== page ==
Introduction to Blog

I launched the website and the Blog after having spoken to government officials, political analysts and security experts specializing in South Asian affairs from three continents. The feedback was uniformly consistent. The bottom line is that when Kashmiris are suffering and the world has its own set of priorities, we need to find ways to help each other. We must be realistic, go beyond polemics and demagoguery, and propose innovative ideas that will bring peace, justice and prosperity in all of Jammu and Kashmir.

The author had two reasons to create this blog. First, it was to address the question that was being asked repeatedly, especially, by journalists and other observers in the U.S., U.K., and Canada, inquiring whether the Kashmiri society was concerned about social, cultural and environmental challenges in the valley given that only political upheaval and violence were reported or highlighted by media.

Second, the author has covered the entire spectrum of societal issues and challenges facing Kashmiri people over an 8-year period with the exception of politics given that politics gets all the exposure at the expense of REAL CHALLENGES that will likely result in irreversible degradation in the quality of life and the standard of living for future generations of Kashmiris to come.

The author stopped adding additional material to the Blog once it was felt that most, if not all, concerns, challenges and issues facing the Kashmiri society are cataloged in the Blog. There are over 1900 entries in the Blog and most commentaries include short biographical sketches of authors to bring readers close to the essence of Kashmir. Unfortunately, the 8-year assessment also indicates that neither Kashmiri civil society, nor intellectuals or political leadership have any inclination or enthusiasm in pursuing issues that do not coincide with their vested political agendas. What it means for the future of Kashmiri children and their children is unfathomable. But the evidence is all laid out.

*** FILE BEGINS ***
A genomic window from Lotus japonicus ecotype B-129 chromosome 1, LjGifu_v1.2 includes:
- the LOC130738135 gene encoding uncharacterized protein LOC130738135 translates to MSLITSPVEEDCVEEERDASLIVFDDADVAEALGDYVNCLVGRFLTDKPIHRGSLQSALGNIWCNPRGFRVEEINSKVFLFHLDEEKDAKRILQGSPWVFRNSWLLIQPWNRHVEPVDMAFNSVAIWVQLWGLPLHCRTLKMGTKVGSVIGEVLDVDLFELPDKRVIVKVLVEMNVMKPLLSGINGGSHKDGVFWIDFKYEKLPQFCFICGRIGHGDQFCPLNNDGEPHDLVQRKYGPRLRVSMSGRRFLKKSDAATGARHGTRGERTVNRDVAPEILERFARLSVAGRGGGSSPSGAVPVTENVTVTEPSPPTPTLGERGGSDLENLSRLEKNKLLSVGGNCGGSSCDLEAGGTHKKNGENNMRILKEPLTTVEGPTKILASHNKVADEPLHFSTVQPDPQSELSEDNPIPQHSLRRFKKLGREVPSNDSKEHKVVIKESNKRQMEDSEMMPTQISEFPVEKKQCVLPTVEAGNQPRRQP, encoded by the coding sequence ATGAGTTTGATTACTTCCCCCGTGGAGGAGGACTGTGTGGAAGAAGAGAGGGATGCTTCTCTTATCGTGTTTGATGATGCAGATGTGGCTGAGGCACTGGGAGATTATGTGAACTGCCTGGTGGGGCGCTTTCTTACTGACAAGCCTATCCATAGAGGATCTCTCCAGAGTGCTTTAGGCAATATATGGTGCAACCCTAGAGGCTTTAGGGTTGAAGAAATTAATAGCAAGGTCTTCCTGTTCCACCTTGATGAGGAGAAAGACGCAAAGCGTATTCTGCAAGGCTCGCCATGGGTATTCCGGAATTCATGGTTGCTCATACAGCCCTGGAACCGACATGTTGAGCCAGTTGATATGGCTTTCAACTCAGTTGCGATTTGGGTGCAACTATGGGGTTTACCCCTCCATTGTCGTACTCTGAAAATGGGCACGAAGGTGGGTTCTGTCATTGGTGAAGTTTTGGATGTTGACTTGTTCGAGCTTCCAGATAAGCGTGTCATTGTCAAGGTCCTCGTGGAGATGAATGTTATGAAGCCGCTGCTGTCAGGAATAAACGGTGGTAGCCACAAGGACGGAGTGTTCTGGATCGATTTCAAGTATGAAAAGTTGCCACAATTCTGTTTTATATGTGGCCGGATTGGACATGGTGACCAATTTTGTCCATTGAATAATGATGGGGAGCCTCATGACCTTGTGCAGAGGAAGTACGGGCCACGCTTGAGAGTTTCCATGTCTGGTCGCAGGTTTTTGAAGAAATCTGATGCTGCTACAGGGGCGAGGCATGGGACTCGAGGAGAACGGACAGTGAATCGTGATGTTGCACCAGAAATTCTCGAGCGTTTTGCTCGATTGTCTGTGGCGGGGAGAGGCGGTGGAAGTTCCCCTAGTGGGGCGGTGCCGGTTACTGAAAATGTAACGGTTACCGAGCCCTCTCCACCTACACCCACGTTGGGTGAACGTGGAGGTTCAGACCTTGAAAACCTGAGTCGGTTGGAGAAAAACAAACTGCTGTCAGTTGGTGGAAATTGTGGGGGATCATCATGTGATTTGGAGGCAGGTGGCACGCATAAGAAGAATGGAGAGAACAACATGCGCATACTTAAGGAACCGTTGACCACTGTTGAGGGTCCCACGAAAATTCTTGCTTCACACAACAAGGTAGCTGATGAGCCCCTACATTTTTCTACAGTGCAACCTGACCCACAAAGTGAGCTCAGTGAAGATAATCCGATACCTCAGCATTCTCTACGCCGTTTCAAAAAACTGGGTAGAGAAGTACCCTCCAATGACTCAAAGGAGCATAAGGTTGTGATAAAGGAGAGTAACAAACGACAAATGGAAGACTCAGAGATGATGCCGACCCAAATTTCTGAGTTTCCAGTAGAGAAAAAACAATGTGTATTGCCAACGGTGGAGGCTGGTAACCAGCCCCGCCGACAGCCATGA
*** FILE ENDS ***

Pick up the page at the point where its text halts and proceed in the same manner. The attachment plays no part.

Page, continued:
This Blog is a reality check on Kashmir. It is a historical record of how Kashmir lost its way.

Vijay Sazawal, Ph.D.

Thursday, November 6, 2008

A Road to Nowhere

Musavirr narrates a tale of official apathy and bad engineering

(Mr. Musavirr Wani, 27, was born in Srinagar and attened the Burn Hall School. He graduated from the Meerut University and joined the Kashmir Times as a reporter. Loves driving his car and surfing internet to seek out workshops and fellowships so that he can travel and present the true picture of Kashmir.)

Budgam-Humhama road

OMPORA BUDGAM: It took Roads and Buildings (R&B) department officials no time to pack up their machinery from a six-kilometer road from Budgam to Humhama, where they were carrying out repairs for the last five months. A small patch of dilapidated road, work having been left mid way, tells a tale about the work culture of our government officials. The machinery has been removed from the site and the road left in its previous position. Several pot-holes have not been filled, so are the banks on this road.